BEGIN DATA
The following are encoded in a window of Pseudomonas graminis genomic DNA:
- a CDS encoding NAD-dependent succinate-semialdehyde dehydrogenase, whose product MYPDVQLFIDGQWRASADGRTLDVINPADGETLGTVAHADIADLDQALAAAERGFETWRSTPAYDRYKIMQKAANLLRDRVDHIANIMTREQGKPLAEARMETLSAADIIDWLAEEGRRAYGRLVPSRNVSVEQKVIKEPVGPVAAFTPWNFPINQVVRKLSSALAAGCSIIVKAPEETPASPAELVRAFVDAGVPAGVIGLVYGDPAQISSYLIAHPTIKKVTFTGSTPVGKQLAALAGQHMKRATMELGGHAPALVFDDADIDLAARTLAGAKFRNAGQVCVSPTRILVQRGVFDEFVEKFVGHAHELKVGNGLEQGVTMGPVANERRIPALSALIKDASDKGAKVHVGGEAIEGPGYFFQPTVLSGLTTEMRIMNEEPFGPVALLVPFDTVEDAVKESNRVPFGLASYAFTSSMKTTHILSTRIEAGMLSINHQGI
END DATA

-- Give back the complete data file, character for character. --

The following are encoded in a window of Pseudomonas graminis genomic DNA:
- a CDS encoding NAD-dependent succinate-semialdehyde dehydrogenase, whose product MYPDVQLFIDGQWRASADGRTLDVINPADGETLGTVAHADIADLDQALAAAERGFETWRSTPAYDRYKIMQKAANLLRDRVDHIANIMTREQGKPLAEARMETLSAADIIDWLAEEGRRAYGRLVPSRNVSVEQKVIKEPVGPVAAFTPWNFPINQVVRKLSSALAAGCSIIVKAPEETPASPAELVRAFVDAGVPAGVIGLVYGDPAQISSYLIAHPTIKKVTFTGSTPVGKQLAALAGQHMKRATMELGGHAPALVFDDADIDLAARTLAGAKFRNAGQVCVSPTRILVQRGVFDEFVEKFVGHAHELKVGNGLEQGVTMGPVANERRIPALSALIKDASDKGAKVHVGGEAIEGPGYFFQPTVLSGLTTEMRIMNEEPFGPVALLVPFDTVEDAVKESNRVPFGLASYAFTSSMKTTHILSTRIEAGMLSINHQGI